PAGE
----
Following a consultation process that has seen lots of twists and turns, the Office of the Privacy Commissioner of Canada (OPC) has now decided to stick with its 2009 position that organizations do not require consent to transfer personal information to third-parties for processing.
Here’s a brief recap of how we ended up at this point.
In 2009, following an investigation into a complaint about transfers of personal information to third-party processors located in the U.S., the OPC published a policy position that transfers to third-party processors are not “disclosures” under the Personal Information Protection and Electronic Documents Act, regardless of the processor’s location. Rather, the OPC concluded that such a transfer is a “use” (a point that I strongly disagree with, more on this here), and, specifically, a type of use for which consent is not required. The OPC advised that, among other things, organizations transferring personal information across borders must ensure an adequate level of protection and notify individuals of the transfer and that their information could be accessed by law enforcement agencies in the foreign jurisdiction.
In 2017, Equifax experienced a massive data breach, affecting more than 143 million individuals, including approximately 19,000 Canadians. The OPC’s investigation (the report was published in April of this year) found that Equifax Canada had failed to demonstrate adequate accountability over personal information transferred to its parent company, Equifax Inc., located in the U.S., which the OPC characterized as a “third party” to Equifax Canada. The OPC found that Equifax Canada should have obtained consent to transfer the personal information of Canadians to Equifax Inc.
At the same time the Equifax report of findings was published, the OPC also published a consultation document revisiting its 2009 policy position, stating that “that transfers for processing, including cross border transfers, require consent as they involve the disclosure of personal information from one organization to another.”
This, understandably, caused a near meltdown in the privacy community.
Then, speaking at the International Association of Privacy Professionals Canada Privacy Symposium May 22, Privacy Commissioner Daniel Therrien announced that the consultation would be suspended to allow the OPC to retool in light of the “Digital Charter,” which had been published by the Department of Innovation, Science and Economic Development the day before. Among other things, the Digital Charter provides a high-level outline of the federal government’s plan for amending PIPEDA.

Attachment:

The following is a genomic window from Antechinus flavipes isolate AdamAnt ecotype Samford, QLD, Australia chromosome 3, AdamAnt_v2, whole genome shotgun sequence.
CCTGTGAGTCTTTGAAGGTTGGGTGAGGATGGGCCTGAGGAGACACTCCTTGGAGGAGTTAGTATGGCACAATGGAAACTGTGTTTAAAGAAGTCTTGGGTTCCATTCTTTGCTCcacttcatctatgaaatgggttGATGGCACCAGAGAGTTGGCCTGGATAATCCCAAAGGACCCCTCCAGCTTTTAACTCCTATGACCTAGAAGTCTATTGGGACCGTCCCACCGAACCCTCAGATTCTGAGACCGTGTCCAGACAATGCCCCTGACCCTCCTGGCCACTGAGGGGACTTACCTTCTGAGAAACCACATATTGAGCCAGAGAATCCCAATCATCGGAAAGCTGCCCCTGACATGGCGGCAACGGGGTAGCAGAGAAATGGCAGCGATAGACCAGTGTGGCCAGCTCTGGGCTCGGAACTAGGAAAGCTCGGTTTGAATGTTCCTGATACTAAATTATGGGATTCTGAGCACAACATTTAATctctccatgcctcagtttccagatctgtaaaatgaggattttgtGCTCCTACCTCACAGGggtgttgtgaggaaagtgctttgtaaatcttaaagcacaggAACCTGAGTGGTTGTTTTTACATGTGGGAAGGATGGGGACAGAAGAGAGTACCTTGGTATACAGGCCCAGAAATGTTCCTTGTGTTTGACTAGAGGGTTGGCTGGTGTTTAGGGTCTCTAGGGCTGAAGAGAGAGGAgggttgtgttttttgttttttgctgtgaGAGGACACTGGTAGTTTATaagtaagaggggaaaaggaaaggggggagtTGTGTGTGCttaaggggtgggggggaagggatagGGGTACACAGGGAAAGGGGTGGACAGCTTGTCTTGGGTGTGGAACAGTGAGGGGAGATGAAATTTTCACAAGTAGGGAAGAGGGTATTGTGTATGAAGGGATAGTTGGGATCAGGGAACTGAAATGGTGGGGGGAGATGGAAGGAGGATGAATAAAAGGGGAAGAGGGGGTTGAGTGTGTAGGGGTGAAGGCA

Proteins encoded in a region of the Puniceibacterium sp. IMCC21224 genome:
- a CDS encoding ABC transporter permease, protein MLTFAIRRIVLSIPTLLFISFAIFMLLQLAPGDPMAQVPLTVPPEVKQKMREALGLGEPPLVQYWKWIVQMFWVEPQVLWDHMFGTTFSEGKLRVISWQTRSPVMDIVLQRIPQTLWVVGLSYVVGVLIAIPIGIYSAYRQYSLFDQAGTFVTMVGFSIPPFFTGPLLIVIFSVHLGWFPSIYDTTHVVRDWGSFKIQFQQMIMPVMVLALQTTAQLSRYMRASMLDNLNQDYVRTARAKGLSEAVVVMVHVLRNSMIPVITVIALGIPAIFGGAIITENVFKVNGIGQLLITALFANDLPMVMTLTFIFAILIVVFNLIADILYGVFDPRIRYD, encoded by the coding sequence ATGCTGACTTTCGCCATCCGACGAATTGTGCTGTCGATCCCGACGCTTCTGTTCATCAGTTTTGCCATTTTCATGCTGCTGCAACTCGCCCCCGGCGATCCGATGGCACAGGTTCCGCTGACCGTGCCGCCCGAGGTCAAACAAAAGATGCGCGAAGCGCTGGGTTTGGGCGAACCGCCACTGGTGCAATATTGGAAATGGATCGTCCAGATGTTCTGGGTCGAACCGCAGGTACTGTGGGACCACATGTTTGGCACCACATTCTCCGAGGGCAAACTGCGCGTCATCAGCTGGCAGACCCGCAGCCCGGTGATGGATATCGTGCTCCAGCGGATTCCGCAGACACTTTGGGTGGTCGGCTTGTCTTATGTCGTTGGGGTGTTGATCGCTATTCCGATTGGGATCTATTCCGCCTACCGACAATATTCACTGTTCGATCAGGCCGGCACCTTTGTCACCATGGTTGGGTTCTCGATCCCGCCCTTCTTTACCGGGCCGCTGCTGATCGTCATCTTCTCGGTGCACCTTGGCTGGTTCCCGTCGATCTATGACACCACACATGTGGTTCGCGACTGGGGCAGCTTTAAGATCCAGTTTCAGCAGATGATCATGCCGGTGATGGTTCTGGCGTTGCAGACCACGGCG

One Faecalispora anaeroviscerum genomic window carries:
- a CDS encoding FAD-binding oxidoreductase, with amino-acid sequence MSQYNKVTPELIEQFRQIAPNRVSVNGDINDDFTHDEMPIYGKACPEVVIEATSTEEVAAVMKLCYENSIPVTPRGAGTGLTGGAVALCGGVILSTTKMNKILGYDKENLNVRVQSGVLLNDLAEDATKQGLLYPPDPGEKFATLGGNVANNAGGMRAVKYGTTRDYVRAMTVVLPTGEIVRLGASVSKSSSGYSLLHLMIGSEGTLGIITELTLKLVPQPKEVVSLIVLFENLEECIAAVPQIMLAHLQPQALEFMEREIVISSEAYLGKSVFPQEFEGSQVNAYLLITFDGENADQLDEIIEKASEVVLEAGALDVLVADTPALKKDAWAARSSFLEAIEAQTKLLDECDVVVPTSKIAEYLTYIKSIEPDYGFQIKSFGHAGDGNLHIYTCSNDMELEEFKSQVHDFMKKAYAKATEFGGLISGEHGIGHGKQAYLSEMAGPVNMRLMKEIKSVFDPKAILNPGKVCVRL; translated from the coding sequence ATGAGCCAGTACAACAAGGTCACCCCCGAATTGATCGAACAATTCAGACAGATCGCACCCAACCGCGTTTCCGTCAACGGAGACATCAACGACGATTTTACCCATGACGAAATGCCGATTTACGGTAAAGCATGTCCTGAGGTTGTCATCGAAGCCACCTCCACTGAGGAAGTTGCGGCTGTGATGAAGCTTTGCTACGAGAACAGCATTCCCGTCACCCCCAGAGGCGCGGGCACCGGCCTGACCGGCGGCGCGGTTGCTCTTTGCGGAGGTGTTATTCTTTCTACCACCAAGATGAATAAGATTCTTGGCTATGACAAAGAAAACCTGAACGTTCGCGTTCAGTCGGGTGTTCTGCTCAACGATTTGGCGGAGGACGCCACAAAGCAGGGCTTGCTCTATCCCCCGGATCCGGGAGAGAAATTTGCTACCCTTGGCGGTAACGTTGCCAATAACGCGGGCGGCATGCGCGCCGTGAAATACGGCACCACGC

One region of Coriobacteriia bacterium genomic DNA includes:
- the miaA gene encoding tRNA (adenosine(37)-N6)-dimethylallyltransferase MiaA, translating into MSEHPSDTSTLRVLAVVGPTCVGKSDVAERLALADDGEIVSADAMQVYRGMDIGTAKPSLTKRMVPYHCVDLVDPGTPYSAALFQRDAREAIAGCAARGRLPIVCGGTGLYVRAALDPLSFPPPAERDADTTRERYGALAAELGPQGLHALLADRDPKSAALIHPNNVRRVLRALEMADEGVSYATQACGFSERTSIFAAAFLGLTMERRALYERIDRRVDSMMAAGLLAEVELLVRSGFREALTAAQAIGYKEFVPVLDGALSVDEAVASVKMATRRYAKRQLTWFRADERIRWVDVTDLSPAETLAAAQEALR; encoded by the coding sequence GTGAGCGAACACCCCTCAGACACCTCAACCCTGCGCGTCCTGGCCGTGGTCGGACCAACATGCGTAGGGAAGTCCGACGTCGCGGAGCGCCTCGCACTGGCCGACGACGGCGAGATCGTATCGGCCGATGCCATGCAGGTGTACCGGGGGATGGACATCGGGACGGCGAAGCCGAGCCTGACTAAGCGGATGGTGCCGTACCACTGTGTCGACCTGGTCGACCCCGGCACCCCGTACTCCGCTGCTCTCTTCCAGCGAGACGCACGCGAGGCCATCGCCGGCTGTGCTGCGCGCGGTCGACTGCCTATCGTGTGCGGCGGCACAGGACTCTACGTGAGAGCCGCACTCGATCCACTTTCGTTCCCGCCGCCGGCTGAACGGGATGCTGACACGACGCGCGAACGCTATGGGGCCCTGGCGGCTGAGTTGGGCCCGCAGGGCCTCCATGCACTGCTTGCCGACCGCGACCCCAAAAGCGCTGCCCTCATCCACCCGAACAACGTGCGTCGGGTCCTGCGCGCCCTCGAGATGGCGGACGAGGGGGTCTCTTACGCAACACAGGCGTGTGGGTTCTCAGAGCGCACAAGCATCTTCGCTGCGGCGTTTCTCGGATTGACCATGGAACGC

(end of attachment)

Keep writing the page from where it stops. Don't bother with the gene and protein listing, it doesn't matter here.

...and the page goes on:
While this announcement seemed like a potential end to the consultations, they came back to life with the OPC’s reframed discussion document, published June 11. The document requested feedback on a number of questions about how transborder data flows and transfers for processing should be addressed in the shorter and longer terms.
On Sept. 24, less than two months after the deadline for making submissions, the OPC announced that its 2009 policy position “will remain unchanged under the current law.” The OPC received a lot of submissions – 87 – the “vast majority” of which, according to the OPC, “took the view there was no requirement under [PIPEDA] to seek consent for transfers for processing and that doing so would create enormous challenges for their business processes.”
So the OPC continues to hold the position that PIPEDA does not require consent to transfer personal information to third parties for processing. This is a very good thing, because a consent requirement would be disastrous for Canadian businesses. And the OPC should be commended for conducting a real consultation, actually listening to stakeholders, and doing it all relatively quickly.
This process has made it clear that the OPC thinks that consent should be required for transfers that occur across borders. Fortunately, however, given the nearly universal rejection of this idea, it seems very unlikely the government would choose to go this route.